John Lewis exacting 70% of trading to go on line. 8 stores going and 1,500 jobs
 

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LE
Book Reviewer
And yet a pair of Churchs is still £750.

Loakes, Barkers and whatnot have some good reductions. I saw the same article so started plotting ways to spend my profits from the house. :)
 
And yet a pair of Churchs is still £750.

Loakes, Barkers and whatnot have some good reductions. I saw the same article so started plotting ways to spend my profits from the house. :)

You shop at the wrong shops. Its been a while since I got my last pair but I paid 180 sheets for my Churchs at the Church factory outlet at Bicester. I paid 100 sheets for a Hugo Boss black suite (no nordic runes on collar). I've never bloody worn it because of the pandemic. It's still hung up in the suit carrier they zipped it into. Cant see me waring the shoes again either for that matter.....
 
A mate's daughter works for a well known building society and was one of the society's top mortgage sellers in the country, at the end of last year she was pulled off mortgage sales and trained up for repossessions , she's already struggling to cope with the work load.
I have a question about this. I see that voluntary repossessions are on the rise. However they extended the legislation so that forced repossessions are prevented until 01 Apr 21 (next Thursday).
Will this make a difference? Are the banks basically sitting on a pile of cases waiting for the ban on evictions to lift?
Also there are currently over 4.5M people of furlough. When will this start to bite? or will it?
I just find the whole thing baffling, I thought at the very least it might become a buyers market but this feels like 2006.
I just phoned about another house but they have binned viewings, are just going to go for a 2 day open house. "shall I put you down for it?" is it a long list? "a bit", ok don't bother, in fairness we both laughed at that point.

Also my down valued prospect, they got their own independent valuation and he came in at asking price!
So are surveyors to be trusted no more?

I'm in 2 minds whether to press on or extend my current lease and sit tight.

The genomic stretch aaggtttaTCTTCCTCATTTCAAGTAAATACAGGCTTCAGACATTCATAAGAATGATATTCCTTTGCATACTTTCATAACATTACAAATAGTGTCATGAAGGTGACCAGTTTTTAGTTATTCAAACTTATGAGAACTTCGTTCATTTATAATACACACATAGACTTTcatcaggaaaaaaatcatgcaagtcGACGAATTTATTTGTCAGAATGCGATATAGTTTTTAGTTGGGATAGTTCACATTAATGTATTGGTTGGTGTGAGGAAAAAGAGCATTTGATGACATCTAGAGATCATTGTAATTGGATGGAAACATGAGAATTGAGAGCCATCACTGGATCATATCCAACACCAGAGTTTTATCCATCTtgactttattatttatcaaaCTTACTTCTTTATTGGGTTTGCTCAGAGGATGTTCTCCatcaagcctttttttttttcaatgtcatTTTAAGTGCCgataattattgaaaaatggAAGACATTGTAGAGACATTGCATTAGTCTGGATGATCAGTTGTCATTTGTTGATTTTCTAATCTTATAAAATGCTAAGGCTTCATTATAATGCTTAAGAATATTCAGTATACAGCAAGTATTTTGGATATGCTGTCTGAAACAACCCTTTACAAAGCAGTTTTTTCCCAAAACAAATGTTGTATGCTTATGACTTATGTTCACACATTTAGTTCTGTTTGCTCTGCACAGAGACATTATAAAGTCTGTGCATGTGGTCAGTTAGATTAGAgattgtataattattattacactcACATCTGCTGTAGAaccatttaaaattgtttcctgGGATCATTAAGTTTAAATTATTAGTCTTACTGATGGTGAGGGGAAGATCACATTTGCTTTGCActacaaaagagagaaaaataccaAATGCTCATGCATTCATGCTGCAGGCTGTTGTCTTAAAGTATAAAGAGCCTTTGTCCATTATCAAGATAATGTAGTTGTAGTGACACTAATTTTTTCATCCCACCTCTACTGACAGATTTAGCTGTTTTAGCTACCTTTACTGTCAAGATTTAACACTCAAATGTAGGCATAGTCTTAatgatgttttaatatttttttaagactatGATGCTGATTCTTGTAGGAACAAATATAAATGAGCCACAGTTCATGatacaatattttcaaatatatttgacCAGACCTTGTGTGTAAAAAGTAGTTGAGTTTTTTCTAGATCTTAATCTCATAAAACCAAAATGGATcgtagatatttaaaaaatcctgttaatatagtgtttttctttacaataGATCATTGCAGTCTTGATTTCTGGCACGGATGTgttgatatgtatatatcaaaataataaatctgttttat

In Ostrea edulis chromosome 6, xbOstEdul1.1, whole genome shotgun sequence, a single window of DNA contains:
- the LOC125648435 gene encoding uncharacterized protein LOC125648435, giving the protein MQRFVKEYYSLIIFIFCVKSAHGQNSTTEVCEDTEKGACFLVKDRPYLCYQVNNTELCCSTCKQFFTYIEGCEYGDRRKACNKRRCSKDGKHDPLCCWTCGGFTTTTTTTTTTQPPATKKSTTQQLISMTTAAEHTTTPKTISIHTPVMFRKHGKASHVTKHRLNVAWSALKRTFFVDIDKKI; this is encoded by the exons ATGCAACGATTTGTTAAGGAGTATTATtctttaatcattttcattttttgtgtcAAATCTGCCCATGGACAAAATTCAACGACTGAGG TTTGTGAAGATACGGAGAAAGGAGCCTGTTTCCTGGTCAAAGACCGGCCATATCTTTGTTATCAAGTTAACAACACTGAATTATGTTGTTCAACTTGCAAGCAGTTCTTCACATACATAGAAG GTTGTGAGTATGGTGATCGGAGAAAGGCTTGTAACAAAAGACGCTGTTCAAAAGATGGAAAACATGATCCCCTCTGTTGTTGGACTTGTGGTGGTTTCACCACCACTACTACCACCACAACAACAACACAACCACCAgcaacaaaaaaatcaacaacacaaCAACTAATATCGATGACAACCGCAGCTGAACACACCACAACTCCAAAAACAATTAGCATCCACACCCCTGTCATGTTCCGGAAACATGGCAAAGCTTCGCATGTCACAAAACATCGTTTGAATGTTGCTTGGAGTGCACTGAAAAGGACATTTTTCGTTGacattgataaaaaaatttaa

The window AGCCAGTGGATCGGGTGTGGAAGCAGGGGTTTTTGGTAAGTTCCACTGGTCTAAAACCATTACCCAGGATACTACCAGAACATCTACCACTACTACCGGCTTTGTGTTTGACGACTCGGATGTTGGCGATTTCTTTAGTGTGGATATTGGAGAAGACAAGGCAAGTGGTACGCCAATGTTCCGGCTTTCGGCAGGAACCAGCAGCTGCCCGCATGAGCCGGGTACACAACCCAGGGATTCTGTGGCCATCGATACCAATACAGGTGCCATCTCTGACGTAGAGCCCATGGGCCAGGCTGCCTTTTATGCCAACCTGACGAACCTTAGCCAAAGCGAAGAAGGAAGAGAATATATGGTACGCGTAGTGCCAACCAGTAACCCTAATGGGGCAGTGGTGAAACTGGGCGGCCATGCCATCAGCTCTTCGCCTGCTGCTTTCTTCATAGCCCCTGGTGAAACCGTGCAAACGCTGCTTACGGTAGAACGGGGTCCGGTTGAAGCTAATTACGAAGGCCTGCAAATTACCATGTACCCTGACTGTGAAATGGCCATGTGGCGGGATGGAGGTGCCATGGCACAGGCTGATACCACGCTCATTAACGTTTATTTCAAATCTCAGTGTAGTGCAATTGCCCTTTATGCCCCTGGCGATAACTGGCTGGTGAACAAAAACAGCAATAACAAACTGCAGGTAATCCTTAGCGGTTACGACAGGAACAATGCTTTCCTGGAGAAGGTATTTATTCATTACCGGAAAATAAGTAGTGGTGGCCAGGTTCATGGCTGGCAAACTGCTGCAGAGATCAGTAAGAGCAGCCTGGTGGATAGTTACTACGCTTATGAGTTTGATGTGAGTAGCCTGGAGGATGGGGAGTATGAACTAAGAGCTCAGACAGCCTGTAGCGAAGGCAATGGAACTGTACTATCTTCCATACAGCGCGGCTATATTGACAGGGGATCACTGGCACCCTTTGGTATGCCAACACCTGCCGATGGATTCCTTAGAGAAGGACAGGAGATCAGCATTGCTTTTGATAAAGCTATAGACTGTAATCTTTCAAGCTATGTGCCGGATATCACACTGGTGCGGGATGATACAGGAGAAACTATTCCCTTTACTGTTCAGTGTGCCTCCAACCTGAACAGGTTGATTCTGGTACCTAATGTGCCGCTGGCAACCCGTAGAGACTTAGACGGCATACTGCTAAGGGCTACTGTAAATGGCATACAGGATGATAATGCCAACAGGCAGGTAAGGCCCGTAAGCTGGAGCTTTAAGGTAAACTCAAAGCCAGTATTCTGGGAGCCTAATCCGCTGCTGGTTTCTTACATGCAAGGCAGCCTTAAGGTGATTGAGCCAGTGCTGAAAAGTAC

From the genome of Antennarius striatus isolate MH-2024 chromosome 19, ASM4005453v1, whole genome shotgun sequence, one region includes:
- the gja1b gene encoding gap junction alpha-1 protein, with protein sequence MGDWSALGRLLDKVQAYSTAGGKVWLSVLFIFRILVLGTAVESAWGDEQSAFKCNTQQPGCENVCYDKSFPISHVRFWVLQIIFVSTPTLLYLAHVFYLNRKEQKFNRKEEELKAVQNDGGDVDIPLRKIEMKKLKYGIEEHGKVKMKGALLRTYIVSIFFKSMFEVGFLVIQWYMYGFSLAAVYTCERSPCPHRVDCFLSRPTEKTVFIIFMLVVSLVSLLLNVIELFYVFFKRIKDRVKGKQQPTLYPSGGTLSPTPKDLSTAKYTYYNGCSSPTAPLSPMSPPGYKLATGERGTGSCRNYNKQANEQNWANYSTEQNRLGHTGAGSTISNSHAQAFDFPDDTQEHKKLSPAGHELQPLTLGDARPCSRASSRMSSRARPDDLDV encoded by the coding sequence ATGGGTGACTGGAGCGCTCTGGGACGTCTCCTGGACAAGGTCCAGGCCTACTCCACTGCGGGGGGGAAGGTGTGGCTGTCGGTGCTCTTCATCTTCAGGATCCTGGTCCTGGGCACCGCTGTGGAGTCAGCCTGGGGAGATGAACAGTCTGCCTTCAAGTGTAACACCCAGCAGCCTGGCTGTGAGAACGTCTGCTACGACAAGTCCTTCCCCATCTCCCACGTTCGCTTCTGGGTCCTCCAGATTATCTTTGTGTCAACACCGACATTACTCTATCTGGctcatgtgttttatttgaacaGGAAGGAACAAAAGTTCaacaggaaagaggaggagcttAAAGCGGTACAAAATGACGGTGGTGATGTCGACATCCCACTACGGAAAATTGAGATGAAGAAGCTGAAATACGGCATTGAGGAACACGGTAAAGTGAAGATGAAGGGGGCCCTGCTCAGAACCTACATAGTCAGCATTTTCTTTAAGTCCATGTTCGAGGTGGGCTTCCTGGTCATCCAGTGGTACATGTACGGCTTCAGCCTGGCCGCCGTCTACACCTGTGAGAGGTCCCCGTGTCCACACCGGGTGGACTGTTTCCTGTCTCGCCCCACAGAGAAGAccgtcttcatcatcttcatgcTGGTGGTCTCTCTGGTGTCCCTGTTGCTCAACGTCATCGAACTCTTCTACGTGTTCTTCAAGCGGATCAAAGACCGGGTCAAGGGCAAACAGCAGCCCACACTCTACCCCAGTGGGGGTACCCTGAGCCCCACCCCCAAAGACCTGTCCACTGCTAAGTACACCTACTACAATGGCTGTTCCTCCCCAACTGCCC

I have a question about this. I see that voluntary repossessions are on the rise. However they extended the legislation so that forced repossessions are prevented until 01 Apr 21 (next Thursday).
Will this make a difference? Are the banks basically sitting on a pile of cases waiting for the ban on evictions to lift?
Also there are currently over 4.5M people of furlough. When will this start to bite? or will it?
I just find the whole thing baffling, I thought at the very least it might become a buyers market but this feels like 2006.
I just phoned about another house but they have binned viewings, are just going to go for a 2 day open house. "shall I put you down for it?" is it a long list? "a bit", ok don't bother, in fairness we both laughed at that point.

Also my down valued prospect, they got their own independent valuation and he came in at asking price!
So are surveyors to be trusted no more?

I'm in 2 minds whether to press on or extend my current lease and sit tight.
I have been sitting out for some time (3 years) as I though prices might drop, not much sign of it at the moment, however when the Stamp Duty exception ends who knows, as now it has just pushed up prices not helped first time buyers at all

I think the days of repossessions we saw in the past may not happen as banks and building societies will do all they can to stop it but who knows ?

I read in the papers recently - Housing Market too big to fail and Governments will do all they can to prevent a crash ?

Until interest rates go up I think house prices will continue to rise, Banks and Building societies will bend over backwards to lend money as the margins are just too thin to make a profit they have to go for volume

I had a flyer in the letterbox the other day - some one or organisation looking to pay cash for house and pay the legal fees or a £500 bonus if you give them a successful lead. I would be interested to know what their business model was.

Archie
 
I had a flyer in the letterbox the other day - some one or organisation looking to pay cash for house and pay the legal fees or a £500 bonus if you give them a successful lead. I would be interested to know what their business model was.

Archie
Think; We Buy Any Car but with houses.
 
I have a question about this. I see that voluntary repossessions are on the rise. However they extended the legislation so that forced repossessions are prevented until 01 Apr 21 (next Thursday).
Will this make a difference? Are the banks basically sitting on a pile of cases waiting for the ban on evictions to lift?

40 years ago, I was declined for a mortgage, even with a hefty deposit. ( Perhaps the bank manager did not like squaddies, or he knew other financial stuff that I did not )

With a face like thunder and ready to commit murder :) :) I bumped into a former school friend ( did not know she worked at the bank ) Her mother was in charge of repossessions.